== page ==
Tag Archives: Full House

Serene Saturdays: The Power of Photographs

A few years back, I started a habit of “swiping” old family photographs from the upstairs loft in my paternal grandparents’ house. My grandmother was an old pro at organizing decades of photos—even having separate envelopes for pictures of my sister, brother, and me. I’d put the photos in albums according to year and occasion, and stick the miscellaneous in small, hearty Victoria’s Secret bags (whoever engineered those bags is a genius).

When Grandma died in October 2011 I nearly emptied her dresser drawers full of memories captured on film. I still don’t know what to do with them all.

There is something about a still-shot photograph, a physical photograph that symbolizes the life cycle at its best. A photograph reveals its age. Whether it’s a black and white or a Polaroid, they can capture the essence of an era.

Digital photography is phenomenal, don’t get me wrong. I love that I can view a picture a mere instant after its taken, and decide on the spot whether or not I want to “keep” it. I love that there are Photoshop features that allow me to remove the red from my eyes or the curves from my waistline. And photo bombers beware: if need be, I will remove you.

But with all the technological advances, the images can appear timeless—and I don’t necessarily mean that in a good way. I sometimes look at pictures from 2003 that don’t necessarily look different from my 2013 pictures. I look older (and wiser) of course, but the picture itself doesn’t necessarily reveal anything to me, whereas if I look at a picture from 1991, I can see the period unravel in front of me. I’m right back in third grade. I can see an episode of Full House on my TV screen. I can hear Phil Collins on the radio. I can smell the chocolate chip cookies I’m baking with Grandma. It’s all right there in photo.

There’s something about capturing a fleeting moment on film and not being able to do anything about it once the camera clicks. No previewing or nitpicks, or surgical procedures. Just whatever image materializes, forever.

Here are five of my favorite photographs from my collection that help remind me who I am and where I came from—even long before I was born:

My paternal grandparents c. 1948. I love this picture of them. So playful.

My paternal grandparents c. 1948. I love this picture of them. So playful.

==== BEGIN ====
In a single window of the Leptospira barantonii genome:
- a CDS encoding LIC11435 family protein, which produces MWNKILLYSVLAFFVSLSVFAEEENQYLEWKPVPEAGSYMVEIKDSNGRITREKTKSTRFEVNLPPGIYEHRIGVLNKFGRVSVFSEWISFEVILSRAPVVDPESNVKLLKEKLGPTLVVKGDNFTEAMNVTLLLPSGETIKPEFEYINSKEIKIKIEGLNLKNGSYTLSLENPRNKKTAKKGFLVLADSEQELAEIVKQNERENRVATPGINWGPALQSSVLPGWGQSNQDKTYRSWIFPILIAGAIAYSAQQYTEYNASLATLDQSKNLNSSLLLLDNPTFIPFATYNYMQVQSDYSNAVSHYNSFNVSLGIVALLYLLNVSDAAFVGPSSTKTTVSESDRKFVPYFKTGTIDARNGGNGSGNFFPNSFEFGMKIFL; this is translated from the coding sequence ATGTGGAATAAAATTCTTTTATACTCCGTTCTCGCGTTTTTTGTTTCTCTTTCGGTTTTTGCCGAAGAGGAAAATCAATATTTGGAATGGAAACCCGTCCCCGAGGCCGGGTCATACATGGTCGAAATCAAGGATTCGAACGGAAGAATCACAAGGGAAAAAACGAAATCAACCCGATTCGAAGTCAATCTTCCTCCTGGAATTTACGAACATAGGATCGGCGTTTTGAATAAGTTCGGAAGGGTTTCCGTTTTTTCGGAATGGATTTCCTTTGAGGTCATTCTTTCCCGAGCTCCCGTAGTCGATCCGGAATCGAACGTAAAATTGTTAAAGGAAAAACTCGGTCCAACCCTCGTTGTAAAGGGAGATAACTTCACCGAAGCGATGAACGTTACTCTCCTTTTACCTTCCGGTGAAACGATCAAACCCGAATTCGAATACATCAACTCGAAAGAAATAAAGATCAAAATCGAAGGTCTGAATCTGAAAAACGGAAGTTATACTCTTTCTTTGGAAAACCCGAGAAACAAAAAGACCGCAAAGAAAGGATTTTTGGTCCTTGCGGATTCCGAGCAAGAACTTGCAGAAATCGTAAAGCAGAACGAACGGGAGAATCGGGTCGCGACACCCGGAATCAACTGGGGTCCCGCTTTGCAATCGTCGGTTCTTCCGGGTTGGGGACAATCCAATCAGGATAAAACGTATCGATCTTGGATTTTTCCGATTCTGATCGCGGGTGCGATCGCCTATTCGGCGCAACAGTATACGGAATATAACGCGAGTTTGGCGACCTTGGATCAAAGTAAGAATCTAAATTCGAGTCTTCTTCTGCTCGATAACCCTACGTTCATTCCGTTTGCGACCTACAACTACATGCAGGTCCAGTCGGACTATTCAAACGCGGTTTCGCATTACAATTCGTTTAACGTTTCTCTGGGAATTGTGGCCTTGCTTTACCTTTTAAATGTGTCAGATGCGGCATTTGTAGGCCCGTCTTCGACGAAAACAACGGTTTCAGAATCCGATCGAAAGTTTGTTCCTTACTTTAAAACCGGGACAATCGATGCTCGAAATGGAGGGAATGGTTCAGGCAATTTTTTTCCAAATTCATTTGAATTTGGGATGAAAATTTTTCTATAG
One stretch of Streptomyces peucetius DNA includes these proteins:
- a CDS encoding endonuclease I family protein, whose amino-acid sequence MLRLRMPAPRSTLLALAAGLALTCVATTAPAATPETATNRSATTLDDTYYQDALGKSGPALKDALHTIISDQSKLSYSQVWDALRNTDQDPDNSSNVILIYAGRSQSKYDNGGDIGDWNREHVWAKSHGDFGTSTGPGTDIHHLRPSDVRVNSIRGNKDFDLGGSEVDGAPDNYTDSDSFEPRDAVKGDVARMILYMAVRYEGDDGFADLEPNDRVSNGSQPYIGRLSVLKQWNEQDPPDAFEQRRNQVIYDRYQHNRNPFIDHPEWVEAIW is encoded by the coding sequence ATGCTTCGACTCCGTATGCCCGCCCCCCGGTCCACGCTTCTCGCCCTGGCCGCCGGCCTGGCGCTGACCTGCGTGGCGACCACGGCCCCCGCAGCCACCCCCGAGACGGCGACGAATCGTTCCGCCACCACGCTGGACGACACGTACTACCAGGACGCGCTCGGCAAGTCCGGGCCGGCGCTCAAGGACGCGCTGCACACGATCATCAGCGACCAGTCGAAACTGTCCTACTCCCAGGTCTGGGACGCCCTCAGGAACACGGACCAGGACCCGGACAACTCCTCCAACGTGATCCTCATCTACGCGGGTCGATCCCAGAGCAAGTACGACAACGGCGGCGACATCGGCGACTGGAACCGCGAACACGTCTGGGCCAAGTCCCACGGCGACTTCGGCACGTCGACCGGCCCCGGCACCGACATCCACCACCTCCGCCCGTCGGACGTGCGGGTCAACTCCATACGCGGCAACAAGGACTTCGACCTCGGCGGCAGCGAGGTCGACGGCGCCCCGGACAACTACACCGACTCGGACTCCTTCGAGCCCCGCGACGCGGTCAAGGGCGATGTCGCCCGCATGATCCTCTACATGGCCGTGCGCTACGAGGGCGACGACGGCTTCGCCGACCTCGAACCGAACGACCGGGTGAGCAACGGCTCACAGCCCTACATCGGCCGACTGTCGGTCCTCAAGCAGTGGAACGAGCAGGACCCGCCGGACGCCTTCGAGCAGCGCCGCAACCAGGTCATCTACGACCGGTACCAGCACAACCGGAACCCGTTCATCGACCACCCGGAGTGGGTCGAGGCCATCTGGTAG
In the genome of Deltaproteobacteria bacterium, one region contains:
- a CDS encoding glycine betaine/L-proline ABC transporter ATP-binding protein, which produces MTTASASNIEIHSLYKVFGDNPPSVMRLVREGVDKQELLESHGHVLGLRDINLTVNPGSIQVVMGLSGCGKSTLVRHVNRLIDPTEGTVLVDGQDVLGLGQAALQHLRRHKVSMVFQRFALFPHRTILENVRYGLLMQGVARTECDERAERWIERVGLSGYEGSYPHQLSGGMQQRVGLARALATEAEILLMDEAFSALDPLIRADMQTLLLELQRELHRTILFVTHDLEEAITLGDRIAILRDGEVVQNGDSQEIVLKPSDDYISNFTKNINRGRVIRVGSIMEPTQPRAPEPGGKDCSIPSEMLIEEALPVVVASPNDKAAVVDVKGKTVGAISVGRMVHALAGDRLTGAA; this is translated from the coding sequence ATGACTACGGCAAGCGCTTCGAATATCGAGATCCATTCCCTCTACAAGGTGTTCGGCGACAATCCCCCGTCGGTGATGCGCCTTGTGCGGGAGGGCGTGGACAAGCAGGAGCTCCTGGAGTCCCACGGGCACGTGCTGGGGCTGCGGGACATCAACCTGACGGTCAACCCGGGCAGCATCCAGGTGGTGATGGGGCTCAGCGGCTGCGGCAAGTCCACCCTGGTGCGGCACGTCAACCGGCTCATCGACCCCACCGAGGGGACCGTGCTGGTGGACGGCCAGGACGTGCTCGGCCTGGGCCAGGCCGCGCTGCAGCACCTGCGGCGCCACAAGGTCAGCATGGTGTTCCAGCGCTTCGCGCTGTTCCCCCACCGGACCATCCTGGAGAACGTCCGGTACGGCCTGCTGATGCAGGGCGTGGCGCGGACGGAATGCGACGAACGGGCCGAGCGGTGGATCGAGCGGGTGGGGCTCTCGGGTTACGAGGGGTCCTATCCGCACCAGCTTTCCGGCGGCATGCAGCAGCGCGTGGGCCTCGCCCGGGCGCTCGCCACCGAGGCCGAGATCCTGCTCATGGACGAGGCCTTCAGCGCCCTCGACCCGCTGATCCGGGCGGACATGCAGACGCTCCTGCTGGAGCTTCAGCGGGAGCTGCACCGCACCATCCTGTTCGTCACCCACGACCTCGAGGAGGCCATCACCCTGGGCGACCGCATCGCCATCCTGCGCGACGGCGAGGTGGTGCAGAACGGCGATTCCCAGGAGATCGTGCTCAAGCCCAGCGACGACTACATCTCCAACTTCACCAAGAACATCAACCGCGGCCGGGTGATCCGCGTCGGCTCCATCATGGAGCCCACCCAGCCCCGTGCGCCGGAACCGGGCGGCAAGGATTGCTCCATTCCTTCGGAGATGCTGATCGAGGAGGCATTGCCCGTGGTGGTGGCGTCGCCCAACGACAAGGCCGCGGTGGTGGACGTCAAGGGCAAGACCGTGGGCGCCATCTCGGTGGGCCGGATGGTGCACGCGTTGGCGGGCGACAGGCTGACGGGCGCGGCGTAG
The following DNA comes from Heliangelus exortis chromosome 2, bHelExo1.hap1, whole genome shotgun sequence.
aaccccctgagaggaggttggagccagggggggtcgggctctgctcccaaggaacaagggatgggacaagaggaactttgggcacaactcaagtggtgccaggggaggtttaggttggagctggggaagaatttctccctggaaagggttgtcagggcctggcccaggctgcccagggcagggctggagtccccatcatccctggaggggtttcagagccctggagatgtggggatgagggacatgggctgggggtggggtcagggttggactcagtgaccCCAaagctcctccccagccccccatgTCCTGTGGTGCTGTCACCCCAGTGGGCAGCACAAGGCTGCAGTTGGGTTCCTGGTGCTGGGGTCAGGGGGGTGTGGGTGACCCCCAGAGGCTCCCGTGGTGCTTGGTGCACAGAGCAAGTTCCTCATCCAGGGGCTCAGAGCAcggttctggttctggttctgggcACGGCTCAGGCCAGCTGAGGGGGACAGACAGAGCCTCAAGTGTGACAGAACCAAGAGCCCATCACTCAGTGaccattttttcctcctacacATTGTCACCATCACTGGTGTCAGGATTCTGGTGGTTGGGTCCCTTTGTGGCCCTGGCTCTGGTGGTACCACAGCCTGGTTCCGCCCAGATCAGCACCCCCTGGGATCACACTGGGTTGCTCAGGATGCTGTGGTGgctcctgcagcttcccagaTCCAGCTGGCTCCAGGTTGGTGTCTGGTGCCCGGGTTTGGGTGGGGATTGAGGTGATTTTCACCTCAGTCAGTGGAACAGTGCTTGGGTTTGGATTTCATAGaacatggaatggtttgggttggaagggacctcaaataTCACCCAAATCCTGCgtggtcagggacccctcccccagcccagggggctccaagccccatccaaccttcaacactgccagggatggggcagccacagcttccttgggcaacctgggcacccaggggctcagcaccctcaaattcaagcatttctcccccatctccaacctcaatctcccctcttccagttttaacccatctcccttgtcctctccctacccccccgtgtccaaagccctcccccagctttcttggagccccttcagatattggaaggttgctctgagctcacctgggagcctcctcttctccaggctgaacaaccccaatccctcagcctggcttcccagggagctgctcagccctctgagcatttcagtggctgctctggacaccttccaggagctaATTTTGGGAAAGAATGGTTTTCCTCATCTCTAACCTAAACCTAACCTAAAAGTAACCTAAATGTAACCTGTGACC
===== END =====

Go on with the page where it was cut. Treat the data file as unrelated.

My maternal grandparents in 1947, the same year they got married.

My maternal grandparents in 1947, the same year they got married.

My paternal grandfather and my uncle c. 1954. My "Papia" had been a drummer in swing band until his death in 2008

My maternal grandfather and my uncle c. 1954. My “Papia” had been a drummer in swing band until his death in 2008

My mom and dad c. 1978. See how these photographs reveal their eras?

My mom and dad c. 1978. See how these photographs reveal their eras?

That's me at age 8? Likely 1989 or 1990. See, I was always an "Intrinsic Writer"

That’s me at age 8? Likely 1989 or 1990. See, I was always an “Intrinsic Writer”

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Birds of a Feather: Your Characters & Their Friends

It’s worth noting who your characters “hang out” with. One of my favorite sayings, and I’ll paraphrase, goes something like this: You are who you attract.

Your protagonist’s choice of buddies can—surprise!—aid in the characterization process.

Friends
Merelize → in People

Some questions to consider when creating your character’s “Bestie”:

  1. Is the friend a secondary character? If so, how should he or she be developed throughout the story?
  2. Does the story have more than one main character, and are the characters friends? In other words, is the friendship the focus of the story?
  3. Is the friendship already established at the beginning, or do the characters meet sometime during the course of the story?
  4. What purpose does the friend serve? A helpful hand? Comic relief? Is he/she a drinking buddy? Partner in crime?